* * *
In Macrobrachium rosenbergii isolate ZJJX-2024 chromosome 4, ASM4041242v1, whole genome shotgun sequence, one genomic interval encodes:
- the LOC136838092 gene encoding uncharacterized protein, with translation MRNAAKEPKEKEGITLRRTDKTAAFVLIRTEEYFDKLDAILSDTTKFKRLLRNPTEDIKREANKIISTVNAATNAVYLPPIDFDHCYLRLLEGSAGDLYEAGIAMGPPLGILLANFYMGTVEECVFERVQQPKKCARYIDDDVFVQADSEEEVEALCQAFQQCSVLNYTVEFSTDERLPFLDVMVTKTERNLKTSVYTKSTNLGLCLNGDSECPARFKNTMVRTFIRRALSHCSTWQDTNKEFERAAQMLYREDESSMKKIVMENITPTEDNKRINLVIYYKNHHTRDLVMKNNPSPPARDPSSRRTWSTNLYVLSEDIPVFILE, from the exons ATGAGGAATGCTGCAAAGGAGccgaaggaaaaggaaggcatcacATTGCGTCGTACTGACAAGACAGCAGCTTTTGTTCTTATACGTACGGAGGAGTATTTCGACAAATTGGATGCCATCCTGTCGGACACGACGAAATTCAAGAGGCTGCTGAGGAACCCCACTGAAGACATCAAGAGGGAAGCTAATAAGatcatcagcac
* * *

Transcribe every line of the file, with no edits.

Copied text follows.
In Macrobrachium rosenbergii isolate ZJJX-2024 chromosome 4, ASM4041242v1, whole genome shotgun sequence, one genomic interval encodes:
- the LOC136838092 gene encoding uncharacterized protein, with translation MRNAAKEPKEKEGITLRRTDKTAAFVLIRTEEYFDKLDAILSDTTKFKRLLRNPTEDIKREANKIISTVNAATNAVYLPPIDFDHCYLRLLEGSAGDLYEAGIAMGPPLGILLANFYMGTVEECVFERVQQPKKCARYIDDDVFVQADSEEEVEALCQAFQQCSVLNYTVEFSTDERLPFLDVMVTKTERNLKTSVYTKSTNLGLCLNGDSECPARFKNTMVRTFIRRALSHCSTWQDTNKEFERAAQMLYREDESSMKKIVMENITPTEDNKRINLVIYYKNHHTRDLVMKNNPSPPARDPSSRRTWSTNLYVLSEDIPVFILE, from the exons ATGAGGAATGCTGCAAAGGAGccgaaggaaaaggaaggcatcacATTGCGTCGTACTGACAAGACAGCAGCTTTTGTTCTTATACGTACGGAGGAGTATTTCGACAAATTGGATGCCATCCTGTCGGACACGACGAAATTCAAGAGGCTGCTGAGGAACCCCACTGAAGACATCAAGAGGGAAGCTAATAAGatcatcagcac